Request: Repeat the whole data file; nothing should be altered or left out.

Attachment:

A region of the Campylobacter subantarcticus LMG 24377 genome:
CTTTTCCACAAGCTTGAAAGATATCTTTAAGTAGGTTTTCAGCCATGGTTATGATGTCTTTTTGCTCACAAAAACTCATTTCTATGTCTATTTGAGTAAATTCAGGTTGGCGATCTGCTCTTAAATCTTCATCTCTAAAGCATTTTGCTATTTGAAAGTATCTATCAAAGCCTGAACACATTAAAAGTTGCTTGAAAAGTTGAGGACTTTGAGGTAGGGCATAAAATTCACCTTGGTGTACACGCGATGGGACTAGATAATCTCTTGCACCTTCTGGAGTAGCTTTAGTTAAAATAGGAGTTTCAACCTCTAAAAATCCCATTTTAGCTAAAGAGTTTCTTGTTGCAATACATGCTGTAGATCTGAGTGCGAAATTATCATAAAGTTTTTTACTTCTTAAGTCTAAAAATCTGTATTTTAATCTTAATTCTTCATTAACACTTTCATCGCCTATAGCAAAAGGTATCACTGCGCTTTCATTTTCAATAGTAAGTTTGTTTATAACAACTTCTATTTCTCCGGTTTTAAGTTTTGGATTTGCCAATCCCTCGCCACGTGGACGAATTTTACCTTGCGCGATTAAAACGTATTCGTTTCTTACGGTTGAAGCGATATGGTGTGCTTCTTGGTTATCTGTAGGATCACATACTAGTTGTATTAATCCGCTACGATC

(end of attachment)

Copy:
A region of the Campylobacter subantarcticus LMG 24377 genome:
CTTTTCCACAAGCTTGAAAGATATCTTTAAGTAGGTTTTCAGCCATGGTTATGATGTCTTTTTGCTCACAAAAACTCATTTCTATGTCTATTTGAGTAAATTCAGGTTGGCGATCTGCTCTTAAATCTTCATCTCTAAAGCATTTTGCTATTTGAAAGTATCTATCAAAGCCTGAACACATTAAAAGTTGCTTGAAAAGTTGAGGACTTTGAGGTAGGGCATAAAATTCACCTTGGTGTACACGCGATGGGACTAGATAATCTCTTGCACCTTCTGGAGTAGCTTTAGTTAAAATAGGAGTTTCAACCTCTAAAAATCCCATTTTAGCTAAAGAGTTTCTTGTTGCAATACATGCTGTAGATCTGAGTGCGAAATTATCATAAAGTTTTTTACTTCTTAAGTCTAAAAATCTGTATTTTAATCTTAATTCTTCATTAACACTTTCATCGCCTATAGCAAAAGGTATCACTGCGCTTTCATTTTCAATAGTAAGTTTGTTTATAACAACTTCTATTTCTCCGGTTTTAAGTTTTGGATTTGCCAATCCCTCGCCACGTGGACGAATTTTACCTTGCGCGATTAAAACGTATTCGTTTCTTACGGTTGAAGCGATATGGTGTGCTTCTTGGTTATCTGTAGGATCACATACTAGTTGTATTAATCCGCTACGATC